Defunct airline Monarch has lost a High Court battle to sell “valuable” runway slots to raise money for creditors.
Monarch collapses last month leaving hundreds of thousands of customers out of pocket. Administrators were hoping to sell off the runway slots – worth an estimated £60 million – to other airlines.
The slots, which allowed Monarch to fly out of five UK airports, were due to go back into the slot pool. Monarch argued that it had the rights to the slots and should be allowed to sell them off to raise capital.
But the High Court ruled against the carrier, ruling instead that slot overseer Airport Coordination Limited (ACL) should reallocate the slots to new bidders.
Lord Justice Gross and Mr Justice Lewis said ACL was under no obligation “to allocate summer 2018 slots to Monarch by reason of historical precedence (grandfather rights)”.
Monarch’s administrators indicated that they would appeal the decision “as a matter of urgency”.
The ruling hurts both Monarch’s paying customers and Greybull Capital, the private equity firm which used to own the airline and its principal secured creditor.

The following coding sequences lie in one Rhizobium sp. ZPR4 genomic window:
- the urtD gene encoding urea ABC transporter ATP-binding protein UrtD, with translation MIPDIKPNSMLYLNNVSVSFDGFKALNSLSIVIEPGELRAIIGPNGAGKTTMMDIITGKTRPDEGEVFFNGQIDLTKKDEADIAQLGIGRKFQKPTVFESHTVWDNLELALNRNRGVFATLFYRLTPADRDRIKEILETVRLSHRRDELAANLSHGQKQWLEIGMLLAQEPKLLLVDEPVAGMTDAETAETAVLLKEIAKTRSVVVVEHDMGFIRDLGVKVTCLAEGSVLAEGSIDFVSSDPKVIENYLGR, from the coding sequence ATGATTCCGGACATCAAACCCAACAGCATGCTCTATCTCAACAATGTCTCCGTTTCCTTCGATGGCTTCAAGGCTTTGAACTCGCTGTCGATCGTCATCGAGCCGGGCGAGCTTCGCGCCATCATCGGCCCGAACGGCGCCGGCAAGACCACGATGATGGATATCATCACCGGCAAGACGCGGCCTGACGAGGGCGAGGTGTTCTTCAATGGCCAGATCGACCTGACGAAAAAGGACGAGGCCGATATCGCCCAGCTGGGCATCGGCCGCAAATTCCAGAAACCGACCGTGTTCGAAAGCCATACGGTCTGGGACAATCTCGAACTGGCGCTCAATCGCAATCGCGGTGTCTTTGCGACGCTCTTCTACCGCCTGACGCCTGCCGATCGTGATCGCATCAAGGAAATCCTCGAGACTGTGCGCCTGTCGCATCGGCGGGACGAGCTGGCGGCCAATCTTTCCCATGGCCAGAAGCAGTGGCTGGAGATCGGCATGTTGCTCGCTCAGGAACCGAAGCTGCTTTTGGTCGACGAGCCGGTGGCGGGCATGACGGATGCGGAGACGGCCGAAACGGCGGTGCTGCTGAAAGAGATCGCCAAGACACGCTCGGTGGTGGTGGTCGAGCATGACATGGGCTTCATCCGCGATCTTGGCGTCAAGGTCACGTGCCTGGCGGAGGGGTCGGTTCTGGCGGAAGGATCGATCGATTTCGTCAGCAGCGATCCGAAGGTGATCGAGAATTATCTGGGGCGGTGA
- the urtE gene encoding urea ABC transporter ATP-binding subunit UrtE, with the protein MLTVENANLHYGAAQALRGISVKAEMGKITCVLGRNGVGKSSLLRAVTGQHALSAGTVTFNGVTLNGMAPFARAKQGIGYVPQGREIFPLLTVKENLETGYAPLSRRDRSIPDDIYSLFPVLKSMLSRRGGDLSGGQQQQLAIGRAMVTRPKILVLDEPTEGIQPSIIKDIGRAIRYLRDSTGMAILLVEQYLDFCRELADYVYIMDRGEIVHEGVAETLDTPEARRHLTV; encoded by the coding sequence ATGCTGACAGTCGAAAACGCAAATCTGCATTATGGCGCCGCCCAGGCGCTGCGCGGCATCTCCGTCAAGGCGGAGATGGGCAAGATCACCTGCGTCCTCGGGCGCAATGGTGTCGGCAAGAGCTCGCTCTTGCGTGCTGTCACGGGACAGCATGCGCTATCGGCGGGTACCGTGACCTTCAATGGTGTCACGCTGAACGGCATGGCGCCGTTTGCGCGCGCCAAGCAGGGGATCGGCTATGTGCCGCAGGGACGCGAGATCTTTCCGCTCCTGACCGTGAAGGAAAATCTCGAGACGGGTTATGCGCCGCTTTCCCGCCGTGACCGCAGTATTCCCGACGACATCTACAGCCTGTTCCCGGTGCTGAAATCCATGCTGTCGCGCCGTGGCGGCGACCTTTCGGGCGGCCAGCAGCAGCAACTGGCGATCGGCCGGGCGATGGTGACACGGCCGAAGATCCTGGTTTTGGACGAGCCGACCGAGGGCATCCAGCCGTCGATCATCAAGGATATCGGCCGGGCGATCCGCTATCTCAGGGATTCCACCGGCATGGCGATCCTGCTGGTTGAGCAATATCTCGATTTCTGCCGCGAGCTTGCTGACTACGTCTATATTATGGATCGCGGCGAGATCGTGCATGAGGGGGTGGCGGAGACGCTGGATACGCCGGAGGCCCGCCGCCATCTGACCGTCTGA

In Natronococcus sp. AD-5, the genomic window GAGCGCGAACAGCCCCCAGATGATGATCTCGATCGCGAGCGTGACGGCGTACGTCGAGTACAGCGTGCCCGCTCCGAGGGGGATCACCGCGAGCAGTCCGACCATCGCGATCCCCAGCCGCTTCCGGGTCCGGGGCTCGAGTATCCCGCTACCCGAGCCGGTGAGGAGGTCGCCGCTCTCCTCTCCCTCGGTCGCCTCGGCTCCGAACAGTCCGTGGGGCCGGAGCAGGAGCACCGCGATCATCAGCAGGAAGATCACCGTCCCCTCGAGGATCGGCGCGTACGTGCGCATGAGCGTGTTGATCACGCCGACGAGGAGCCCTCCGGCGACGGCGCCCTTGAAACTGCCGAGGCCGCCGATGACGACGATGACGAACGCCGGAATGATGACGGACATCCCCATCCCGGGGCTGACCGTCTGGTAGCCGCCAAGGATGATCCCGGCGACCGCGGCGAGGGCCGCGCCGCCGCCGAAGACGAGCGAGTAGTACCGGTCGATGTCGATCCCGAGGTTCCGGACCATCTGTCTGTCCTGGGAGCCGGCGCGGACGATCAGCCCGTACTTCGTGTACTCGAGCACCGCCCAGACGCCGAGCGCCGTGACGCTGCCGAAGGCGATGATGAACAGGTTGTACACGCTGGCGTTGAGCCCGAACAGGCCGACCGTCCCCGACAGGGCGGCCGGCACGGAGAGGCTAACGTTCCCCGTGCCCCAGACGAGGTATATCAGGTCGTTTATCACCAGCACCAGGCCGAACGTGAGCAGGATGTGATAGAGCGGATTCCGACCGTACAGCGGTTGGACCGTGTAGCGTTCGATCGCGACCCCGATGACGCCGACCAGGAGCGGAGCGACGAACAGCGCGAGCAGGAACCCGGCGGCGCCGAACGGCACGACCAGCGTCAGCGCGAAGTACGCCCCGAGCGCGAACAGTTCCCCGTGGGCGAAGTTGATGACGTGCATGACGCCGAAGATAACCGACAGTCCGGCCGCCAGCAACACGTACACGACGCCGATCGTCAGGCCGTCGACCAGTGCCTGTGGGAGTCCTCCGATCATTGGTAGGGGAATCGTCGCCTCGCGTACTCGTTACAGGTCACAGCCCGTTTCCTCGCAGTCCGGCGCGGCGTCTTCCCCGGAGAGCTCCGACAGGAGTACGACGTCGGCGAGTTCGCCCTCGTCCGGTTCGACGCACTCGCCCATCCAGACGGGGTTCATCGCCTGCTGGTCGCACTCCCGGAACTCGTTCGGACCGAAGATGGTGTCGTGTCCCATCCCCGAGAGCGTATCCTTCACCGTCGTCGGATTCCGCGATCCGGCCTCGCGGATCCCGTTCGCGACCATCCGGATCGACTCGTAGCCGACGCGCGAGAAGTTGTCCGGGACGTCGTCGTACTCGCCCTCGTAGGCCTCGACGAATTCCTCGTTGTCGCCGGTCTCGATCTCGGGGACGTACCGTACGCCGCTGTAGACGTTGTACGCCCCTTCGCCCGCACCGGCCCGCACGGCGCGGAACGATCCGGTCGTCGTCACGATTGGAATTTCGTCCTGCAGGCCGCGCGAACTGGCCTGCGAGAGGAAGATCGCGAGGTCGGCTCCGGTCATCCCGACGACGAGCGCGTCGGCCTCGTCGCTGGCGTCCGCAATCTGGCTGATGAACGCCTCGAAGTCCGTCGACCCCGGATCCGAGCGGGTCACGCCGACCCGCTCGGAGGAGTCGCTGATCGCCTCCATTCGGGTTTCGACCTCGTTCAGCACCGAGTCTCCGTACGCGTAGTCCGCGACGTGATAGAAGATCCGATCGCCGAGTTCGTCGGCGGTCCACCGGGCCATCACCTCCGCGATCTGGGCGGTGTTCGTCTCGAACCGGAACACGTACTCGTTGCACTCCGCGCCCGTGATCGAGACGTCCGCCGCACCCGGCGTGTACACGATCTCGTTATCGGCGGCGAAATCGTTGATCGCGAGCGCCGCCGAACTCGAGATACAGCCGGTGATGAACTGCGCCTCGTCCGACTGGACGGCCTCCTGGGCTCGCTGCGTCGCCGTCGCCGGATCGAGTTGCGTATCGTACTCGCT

A Greybull spokesman told The Times: “This is a matter for KPMG acting as administrators. Greybull can do little more than await the outcome of the process.”
Consumers who bought package holidays with an ATOL certificate will have financial protection, but the vast majority of holidaymakers – around 95 per cent – with flight only deals will be listed as unsecured creditors.
Commenting on the ruling, Lord Justice Gross said: “Whatever flexibility and discretion ACL enjoys in other circumstances to reserve (or postpone) a decision, it is no longer entitled to reserve its decision on the summer 2018 slots on the facts of this case.
“That would be to sterilise or distort part of the market, to the potential detriment of third parties, for an uncertain period of time. Accordingly, the consequence of our decision is that the summer 2018 slots are to be placed in the slot pool.”
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